SHOSTAKOVICH Symphony 5 – Haitink
Both recordings are impressive with thrilling clarity and presence but the Decca is a clear winner in terms of detail. The latter justifies all the claims made on behalf of the new medium and is in much the same class if not actually superior to the Daphnis et Chloe of Dutoit (Decca 400 055-2, 3/83), and even though it is transcribed at a higher level than the LP and so makes a deceptively powerful impact, adjustment of the controls still reveals greater presence, range and body when parity is achieved. The LP, undeniably a demonstration disc, sounds like a carbon copy by comparison! I am not altogether sure that Bernard Haitink's reading will remain forever unsurpassed as I would have welcomed greater poetic intensity in the slow movement but at present it is a first recommendation artistically and is way out ahead in terms of sheer sound.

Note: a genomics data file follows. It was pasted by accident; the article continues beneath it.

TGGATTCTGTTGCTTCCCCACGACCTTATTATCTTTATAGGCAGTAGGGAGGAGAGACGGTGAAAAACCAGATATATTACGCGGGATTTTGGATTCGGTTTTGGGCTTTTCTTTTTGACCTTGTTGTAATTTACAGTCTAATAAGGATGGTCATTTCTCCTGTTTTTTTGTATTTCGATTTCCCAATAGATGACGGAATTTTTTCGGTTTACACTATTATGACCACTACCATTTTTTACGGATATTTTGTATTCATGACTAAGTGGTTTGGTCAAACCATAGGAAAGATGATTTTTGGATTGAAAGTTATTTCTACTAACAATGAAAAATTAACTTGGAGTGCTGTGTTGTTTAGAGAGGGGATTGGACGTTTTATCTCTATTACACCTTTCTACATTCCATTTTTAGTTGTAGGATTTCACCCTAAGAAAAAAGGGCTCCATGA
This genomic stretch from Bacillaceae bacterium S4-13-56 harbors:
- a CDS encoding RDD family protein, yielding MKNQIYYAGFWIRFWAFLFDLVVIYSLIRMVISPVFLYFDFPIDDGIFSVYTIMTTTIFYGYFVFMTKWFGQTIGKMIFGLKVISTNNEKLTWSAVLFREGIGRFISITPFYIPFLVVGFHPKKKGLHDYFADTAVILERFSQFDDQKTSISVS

In any event it comes as a breath of fresh air after Rostropovich's DG account which I discussed at some length last month ( ''Quarterly Reptrospect'', page 227). This, too, brings some very impressive playing from the Washington orchestra and there is no doubt as to the intensity of feeling that Rostropovich brings to this score. But this very intensity often disturbs the natural musical flow in favour of expressive point making. No one playing this recording in its CD format can fail to be impressed for the sound has an imposing clarity and depth but play the Scherzo in this version and follow it with the Haitink, and there is no question of the superiority of the latter. Those who see eye-to-eye with Rostropovich in the various interpretative decisions he makes need not hesitate but for most collectors Haitink's sane and finely-shaped account will be the one to have.'